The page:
Of Husbands And Housework

Katie Young
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Wednesday - April 16, 2008
| Del.icio.us

Attention all women: If you don’t like housework, I’d advise against getting married. Husbands are a lot of work.

A study conducted by the University of Michigan recently found that having a husband actually creates an extra seven hours a week of housework for women.

The findings of the national study on housework trends were based on time diaries where researchers looked at a 10-year span of data from the study, which has been ongoing since 1968 at the University of Michigan Institute for Social Research.

“I can believe it,” my friend Alice said when I told her the study’s findings. “I’ve never worked so hard in my life!”

Alice has been married for four years and doesn’t have any children yet. I remember the first thing she told me when I talked to her six months after her wedding: “I feel like I’m constantly cleaning! I pick up the living room one day and the next day it’s messy all over again!”


Alice is not alone. I, too, marvel at the amount of housework I suddenly have to take care of. Of course, part of it is because since getting married I now live in a house instead of an apartment. This means double the living space to dust, tidy, vacuum and mop.

I’ve often wondered just how many hours of my life I spend trying to liberate the dust bunnies from under the dryer. Half the time I think I’m just moving them around the house with the vacuum, not actually sucking them up into a final resting place.

This is not to say that my husband doesn’t do any work at all. The University of Michigan study, however, found that, for men, getting married has the opposite effect on their cleaning time, with wives saving husbands about an hour of housework a week.

(In 1976, U.S. women did an average of 26 hours of housework a week, compared to 17 hours in 2005. Men did about six hours of housework a week in 1976, compared with about 13 hours in 2005).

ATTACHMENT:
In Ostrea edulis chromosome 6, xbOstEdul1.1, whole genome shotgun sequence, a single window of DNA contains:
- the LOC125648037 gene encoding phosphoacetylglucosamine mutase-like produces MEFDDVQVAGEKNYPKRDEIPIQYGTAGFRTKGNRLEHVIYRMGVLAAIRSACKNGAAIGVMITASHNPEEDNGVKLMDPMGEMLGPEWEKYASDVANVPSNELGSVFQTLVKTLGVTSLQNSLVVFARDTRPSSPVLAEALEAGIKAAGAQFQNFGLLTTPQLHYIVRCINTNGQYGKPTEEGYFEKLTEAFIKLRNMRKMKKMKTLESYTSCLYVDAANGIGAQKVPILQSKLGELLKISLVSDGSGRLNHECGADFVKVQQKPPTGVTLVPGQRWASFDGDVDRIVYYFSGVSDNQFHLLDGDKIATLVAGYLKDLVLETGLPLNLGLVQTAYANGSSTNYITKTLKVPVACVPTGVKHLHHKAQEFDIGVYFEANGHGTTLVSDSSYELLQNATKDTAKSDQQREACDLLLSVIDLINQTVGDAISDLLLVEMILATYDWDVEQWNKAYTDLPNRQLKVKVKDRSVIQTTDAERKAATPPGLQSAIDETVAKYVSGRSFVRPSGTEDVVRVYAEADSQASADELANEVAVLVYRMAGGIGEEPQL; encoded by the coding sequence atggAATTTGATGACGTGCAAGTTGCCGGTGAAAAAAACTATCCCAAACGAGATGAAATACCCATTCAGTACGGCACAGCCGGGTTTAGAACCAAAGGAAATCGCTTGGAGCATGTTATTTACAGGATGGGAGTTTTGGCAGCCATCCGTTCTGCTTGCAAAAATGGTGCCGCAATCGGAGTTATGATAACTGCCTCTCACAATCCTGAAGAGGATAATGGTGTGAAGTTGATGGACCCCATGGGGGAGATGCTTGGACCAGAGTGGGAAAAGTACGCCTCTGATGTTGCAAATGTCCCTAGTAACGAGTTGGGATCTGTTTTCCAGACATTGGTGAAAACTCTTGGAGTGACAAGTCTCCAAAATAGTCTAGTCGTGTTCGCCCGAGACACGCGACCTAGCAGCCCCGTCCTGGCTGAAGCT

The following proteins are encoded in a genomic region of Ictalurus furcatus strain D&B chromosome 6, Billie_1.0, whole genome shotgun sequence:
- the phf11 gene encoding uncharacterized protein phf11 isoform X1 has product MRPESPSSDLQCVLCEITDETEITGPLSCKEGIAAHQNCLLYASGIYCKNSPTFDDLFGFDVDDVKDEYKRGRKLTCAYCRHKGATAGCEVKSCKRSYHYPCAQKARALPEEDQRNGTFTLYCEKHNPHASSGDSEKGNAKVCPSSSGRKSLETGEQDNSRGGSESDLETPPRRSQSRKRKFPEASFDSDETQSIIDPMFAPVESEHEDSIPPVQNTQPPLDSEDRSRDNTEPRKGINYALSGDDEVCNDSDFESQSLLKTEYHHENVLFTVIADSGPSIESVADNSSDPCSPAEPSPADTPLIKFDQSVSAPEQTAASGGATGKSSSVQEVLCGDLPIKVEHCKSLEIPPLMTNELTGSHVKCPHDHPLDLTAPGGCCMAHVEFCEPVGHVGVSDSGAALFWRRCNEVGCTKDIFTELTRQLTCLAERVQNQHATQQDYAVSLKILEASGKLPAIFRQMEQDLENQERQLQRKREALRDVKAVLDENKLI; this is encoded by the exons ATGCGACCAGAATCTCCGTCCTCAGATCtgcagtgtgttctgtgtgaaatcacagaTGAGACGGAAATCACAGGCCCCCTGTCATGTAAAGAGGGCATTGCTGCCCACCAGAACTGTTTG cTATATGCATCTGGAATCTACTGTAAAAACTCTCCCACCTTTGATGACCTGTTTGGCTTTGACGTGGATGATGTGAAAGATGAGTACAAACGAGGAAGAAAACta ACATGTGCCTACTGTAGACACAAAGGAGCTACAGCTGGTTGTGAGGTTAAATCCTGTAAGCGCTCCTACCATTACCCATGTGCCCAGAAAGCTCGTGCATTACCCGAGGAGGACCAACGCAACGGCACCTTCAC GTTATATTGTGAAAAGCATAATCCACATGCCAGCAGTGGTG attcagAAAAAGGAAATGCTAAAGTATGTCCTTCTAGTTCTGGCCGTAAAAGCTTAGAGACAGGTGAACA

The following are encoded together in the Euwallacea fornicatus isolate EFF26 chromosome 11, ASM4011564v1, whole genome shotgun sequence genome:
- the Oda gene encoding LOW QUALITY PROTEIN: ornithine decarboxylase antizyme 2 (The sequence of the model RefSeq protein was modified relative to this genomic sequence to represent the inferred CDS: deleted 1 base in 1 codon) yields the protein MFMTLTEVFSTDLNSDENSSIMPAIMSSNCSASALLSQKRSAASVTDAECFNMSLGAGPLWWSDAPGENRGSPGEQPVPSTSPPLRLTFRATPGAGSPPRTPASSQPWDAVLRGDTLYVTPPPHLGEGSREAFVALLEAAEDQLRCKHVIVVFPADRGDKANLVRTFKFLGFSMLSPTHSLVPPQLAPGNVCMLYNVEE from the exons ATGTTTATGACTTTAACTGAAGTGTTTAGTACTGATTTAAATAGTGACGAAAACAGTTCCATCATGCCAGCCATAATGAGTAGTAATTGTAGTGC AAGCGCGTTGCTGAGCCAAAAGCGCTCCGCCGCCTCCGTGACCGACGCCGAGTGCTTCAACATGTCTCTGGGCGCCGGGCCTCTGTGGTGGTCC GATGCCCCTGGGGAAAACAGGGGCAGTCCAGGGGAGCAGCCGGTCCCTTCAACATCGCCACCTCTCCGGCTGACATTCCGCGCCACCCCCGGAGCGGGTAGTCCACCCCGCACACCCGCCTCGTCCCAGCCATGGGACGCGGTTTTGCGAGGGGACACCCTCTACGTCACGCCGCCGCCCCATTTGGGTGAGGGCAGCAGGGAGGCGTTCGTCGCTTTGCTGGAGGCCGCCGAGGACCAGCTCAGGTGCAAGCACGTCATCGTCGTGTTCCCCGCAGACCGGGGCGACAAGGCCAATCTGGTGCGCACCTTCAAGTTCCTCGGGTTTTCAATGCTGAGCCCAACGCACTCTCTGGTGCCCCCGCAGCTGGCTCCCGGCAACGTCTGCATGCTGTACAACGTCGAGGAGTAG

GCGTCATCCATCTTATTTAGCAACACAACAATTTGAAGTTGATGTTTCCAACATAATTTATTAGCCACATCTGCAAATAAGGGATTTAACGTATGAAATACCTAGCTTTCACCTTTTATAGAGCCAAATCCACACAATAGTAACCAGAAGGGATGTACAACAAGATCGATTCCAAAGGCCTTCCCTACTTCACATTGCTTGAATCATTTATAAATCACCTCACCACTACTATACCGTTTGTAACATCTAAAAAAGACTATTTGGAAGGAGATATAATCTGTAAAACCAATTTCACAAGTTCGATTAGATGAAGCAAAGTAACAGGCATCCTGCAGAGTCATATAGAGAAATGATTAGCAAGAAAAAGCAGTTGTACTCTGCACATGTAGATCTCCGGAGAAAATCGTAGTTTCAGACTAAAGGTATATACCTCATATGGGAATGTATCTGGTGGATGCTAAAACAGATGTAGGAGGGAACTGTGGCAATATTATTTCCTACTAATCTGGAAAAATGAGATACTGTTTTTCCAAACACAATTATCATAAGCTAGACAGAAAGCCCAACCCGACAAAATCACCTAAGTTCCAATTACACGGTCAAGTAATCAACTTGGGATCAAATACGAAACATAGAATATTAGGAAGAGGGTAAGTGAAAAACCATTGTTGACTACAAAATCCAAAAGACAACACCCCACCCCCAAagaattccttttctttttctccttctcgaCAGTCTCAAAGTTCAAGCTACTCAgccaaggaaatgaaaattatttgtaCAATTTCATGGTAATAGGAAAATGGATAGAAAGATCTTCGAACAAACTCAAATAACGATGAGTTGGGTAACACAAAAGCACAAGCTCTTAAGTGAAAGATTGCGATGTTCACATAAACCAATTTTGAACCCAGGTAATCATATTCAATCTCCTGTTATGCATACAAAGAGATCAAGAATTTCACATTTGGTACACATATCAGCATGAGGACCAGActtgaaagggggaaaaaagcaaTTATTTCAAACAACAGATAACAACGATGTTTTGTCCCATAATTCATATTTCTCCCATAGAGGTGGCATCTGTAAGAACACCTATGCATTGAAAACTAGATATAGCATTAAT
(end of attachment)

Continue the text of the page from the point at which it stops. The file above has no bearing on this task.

So even though men are doing more than twice the amount of housework compared to 20 years ago, they still fall short of a woman’s workload.

My husband maintains that he does even more housework since marrying me than he did when he was a bachelor. This is probably true. (Of course, the standards of his bachelor cleaning rituals are still in question.)

When I was growing up my parents split up household chores. My mother dusted, vacuumed and cooked our meals and my father did the dishes, washed the cars and took out the trash. I’d say things were pretty much even.

So this is how I’d like my marriage to play out. Especially with most families in Hawaii being two-income households, it’s unfair to leave all the housework to just one person.


I do know several couples, however, where the woman still takes on the majority of the chores, mainly because the mess really irks her, whereas the husband doesn’t have as many issues with the laundry or dishes piling up as high as Mauna Kea.

This is where the discussion comes in. You might have different cleaning “styles.” I can be a bit of a neat freak and prefer dishes be done, well, now. My husband prefers to wait until the end of the night to do them. Either way, as long as the chores get done, does it really matter when? For some people it does.

So a good solution, I think, is to split up the duties and have an agreed upon timeline for them. Every two weeks, mow the lawn. Every night before bed, the dishes need to be done. Laundry is washed and folded on the weekend. Vacuuming takes place on Sundays.

If everyone knows when things need to get done, then there won’t be any surprises (or potential arguments) if it’s only 7 p.m. and the dirty dishes are still in the sink.

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